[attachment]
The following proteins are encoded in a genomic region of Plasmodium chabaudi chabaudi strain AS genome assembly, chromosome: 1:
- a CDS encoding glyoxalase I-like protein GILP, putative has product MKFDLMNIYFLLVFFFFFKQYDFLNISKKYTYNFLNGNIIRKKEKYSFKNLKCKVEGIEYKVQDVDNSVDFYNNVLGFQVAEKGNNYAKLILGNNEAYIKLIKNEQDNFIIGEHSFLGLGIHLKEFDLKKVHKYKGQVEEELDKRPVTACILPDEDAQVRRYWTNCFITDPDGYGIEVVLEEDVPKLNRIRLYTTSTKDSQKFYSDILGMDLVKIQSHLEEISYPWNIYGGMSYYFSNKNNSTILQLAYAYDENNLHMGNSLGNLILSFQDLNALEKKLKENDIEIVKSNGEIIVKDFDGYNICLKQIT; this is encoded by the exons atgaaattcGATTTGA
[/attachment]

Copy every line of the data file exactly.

The following proteins are encoded in a genomic region of Plasmodium chabaudi chabaudi strain AS genome assembly, chromosome: 1:
- a CDS encoding glyoxalase I-like protein GILP, putative has product MKFDLMNIYFLLVFFFFFKQYDFLNISKKYTYNFLNGNIIRKKEKYSFKNLKCKVEGIEYKVQDVDNSVDFYNNVLGFQVAEKGNNYAKLILGNNEAYIKLIKNEQDNFIIGEHSFLGLGIHLKEFDLKKVHKYKGQVEEELDKRPVTACILPDEDAQVRRYWTNCFITDPDGYGIEVVLEEDVPKLNRIRLYTTSTKDSQKFYSDILGMDLVKIQSHLEEISYPWNIYGGMSYYFSNKNNSTILQLAYAYDENNLHMGNSLGNLILSFQDLNALEKKLKENDIEIVKSNGEIIVKDFDGYNICLKQIT; this is encoded by the exons atgaaattcGATTTGA